All parents have experienced the dreaded stranger coming up to them and saying, “Cherish these years; it goes by so fast.” It can feel like a gut punch.
If you’re exhausted and holding on to a thread, it can make you feel like a failure. If you’re doing OK, it can leave you with a sense of dread that these are the best moments life has to offer, and it’s all downhill from here. So let’s unpack some potential reasons why people say this and how to think about it differently, starting with the why:
- They are unaware. People who say this to parents tend not to think of how it will be received. They don’t consider whether it would make you feel good or bad.
- They want to engage. When I walk my dog, I’m always amused by how people approach me to interact with my pet. It is socially taboo to do that with children, so people resort to talking about their own experiences (e.g., I have two daughters, and they are all grown up now.) or offering (unsolicited) advice.
- They have regrets. When probed, sometimes these people say they wish they had spent more time with their kids when they were younger. They wish they weren’t as distracted. They may feel that they are protecting you from making the same mistake.
No matter their rationale for sharing, you have to deal with the emotional aftermath. To assuage any guilt or anxiety that it may cause, consider these points:
- If you feel bothered by this comment, it is most likely because you already know that children grow up fast. You try to stay in the present moment and enjoy your children as much as possible. You are already doing it.
- There is good and bad for every age. Babies are absolutely adorable and utterly exhausting. Think through the years you’ve had with your child or children, and remember the wonderful—and the hard. Every stage is a mixture of both, and people with reminiscent, rose-colored glasses have forgotten that. Try to release any guilt you feel for not adoring every parenting minute you spend. It is normal and right to have complex feelings about a complex experience.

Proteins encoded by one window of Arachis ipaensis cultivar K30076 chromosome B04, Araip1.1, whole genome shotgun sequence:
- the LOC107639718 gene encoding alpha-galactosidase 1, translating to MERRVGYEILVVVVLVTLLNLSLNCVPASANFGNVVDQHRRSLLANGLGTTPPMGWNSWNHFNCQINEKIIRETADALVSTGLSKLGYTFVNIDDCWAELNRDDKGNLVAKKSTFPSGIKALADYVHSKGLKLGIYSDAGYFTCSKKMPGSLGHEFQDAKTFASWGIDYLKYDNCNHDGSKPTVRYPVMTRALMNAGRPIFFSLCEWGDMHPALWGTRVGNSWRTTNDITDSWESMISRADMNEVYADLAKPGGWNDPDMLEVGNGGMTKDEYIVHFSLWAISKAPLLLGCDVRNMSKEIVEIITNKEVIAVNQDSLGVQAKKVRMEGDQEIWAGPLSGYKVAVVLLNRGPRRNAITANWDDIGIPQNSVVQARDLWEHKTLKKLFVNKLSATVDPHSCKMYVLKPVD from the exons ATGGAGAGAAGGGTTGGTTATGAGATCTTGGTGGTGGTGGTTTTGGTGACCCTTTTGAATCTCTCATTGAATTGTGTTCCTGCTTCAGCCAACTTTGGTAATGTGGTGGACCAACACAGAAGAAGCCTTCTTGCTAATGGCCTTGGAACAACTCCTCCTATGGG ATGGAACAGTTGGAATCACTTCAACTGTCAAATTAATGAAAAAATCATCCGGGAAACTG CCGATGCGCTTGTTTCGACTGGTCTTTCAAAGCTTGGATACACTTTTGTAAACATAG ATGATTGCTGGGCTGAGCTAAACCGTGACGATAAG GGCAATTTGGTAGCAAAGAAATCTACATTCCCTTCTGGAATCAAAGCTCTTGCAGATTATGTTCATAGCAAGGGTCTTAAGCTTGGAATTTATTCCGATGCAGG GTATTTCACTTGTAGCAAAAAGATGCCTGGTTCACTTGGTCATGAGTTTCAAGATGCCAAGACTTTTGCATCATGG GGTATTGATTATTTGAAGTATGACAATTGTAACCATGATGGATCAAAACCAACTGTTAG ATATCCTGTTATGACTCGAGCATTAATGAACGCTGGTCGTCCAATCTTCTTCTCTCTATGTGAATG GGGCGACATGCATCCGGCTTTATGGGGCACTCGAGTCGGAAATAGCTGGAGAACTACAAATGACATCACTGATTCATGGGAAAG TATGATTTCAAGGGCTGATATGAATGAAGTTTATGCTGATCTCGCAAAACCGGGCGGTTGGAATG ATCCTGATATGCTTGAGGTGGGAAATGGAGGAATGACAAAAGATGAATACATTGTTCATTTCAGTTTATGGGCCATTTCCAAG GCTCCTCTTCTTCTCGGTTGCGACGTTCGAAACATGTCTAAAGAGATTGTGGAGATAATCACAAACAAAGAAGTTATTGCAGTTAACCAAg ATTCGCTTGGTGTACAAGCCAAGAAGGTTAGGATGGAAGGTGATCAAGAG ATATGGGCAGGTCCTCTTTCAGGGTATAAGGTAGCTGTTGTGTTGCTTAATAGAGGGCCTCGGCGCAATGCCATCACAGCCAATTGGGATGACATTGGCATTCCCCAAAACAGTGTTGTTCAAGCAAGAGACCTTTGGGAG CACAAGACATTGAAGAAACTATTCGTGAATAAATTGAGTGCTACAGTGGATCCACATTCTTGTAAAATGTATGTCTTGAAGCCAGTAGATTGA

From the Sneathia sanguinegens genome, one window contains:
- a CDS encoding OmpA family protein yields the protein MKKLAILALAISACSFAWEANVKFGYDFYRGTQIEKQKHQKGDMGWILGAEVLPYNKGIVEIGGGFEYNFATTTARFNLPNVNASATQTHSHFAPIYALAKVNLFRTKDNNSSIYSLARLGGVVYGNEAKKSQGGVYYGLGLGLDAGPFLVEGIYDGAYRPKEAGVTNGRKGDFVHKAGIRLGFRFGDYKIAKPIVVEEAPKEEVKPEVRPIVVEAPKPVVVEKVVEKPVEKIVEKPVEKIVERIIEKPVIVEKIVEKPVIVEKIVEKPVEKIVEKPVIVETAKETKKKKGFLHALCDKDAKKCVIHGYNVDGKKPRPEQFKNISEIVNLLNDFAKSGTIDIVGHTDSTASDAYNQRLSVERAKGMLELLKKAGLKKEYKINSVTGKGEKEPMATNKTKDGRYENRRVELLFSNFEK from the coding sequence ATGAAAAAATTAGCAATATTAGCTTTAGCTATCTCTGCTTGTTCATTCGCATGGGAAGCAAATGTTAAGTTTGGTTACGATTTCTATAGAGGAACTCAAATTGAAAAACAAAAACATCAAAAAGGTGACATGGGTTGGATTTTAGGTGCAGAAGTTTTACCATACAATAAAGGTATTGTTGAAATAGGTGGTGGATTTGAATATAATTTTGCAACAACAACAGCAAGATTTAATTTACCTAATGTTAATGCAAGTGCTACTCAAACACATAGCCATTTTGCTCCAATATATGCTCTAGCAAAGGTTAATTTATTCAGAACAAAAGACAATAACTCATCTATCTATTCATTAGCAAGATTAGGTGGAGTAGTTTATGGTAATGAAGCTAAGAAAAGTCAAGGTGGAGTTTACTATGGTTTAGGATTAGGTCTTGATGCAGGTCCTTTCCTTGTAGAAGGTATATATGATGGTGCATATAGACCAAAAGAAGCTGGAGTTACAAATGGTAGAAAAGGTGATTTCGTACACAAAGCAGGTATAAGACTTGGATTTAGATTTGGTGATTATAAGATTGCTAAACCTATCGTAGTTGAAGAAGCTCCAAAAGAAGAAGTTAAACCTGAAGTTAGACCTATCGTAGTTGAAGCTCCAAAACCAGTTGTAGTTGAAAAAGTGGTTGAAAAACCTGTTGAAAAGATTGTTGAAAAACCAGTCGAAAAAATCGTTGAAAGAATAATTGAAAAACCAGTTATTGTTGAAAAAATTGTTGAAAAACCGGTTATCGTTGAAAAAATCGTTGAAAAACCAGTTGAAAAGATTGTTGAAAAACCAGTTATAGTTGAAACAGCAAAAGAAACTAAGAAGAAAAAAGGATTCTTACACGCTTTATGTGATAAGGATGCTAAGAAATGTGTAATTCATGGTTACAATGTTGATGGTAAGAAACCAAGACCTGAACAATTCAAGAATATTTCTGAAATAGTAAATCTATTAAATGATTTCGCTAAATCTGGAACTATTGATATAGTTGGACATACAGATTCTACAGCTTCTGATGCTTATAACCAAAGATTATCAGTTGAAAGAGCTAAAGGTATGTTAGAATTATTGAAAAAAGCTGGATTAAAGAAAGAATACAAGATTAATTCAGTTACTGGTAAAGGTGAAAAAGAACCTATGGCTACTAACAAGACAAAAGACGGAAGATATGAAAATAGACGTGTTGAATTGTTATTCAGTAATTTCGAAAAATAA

- You carry it all with you. Scroll through your camera roll, and you may feel a pang of nostalgia. Instead of imagining it as a loss, reframe it with gratitude. You have felt profound love in this life. It is not gone. You will hold that feeling and those memories forever. They are part of you now. And when you see an unshowered, exhausted parent with a crying baby at the store, you may even feel grateful that you made it through.
- Heal your inner child. Sometimes, when we feel deep pangs about our children growing up, it may mean we are disconnected from our inner child. Find a quiet place where you will be uninterrupted, and ask for the child part of you to come forward. Dialogue with your inner child, asking what they want and need. Make them feel seen and loved. Honoring that relationship and bringing your inner child into the present day can take the pressure off of your children to stay young.
- You can be a proactive empty-nester. If you find the empty-nesting years to be challenging, you can seek out counseling or a dear friend to process those feelings. Next, you can look for new outlets to build meaning and excitement in your life. Many people are productive and satisfied in their empty nesting years. Trust yourself that you will figure out how to do that, too.
It can be hard not to take what people say personally or stew on it for days afterward. When you step back, though, hopefully, you can see that their comments say far more about them than you.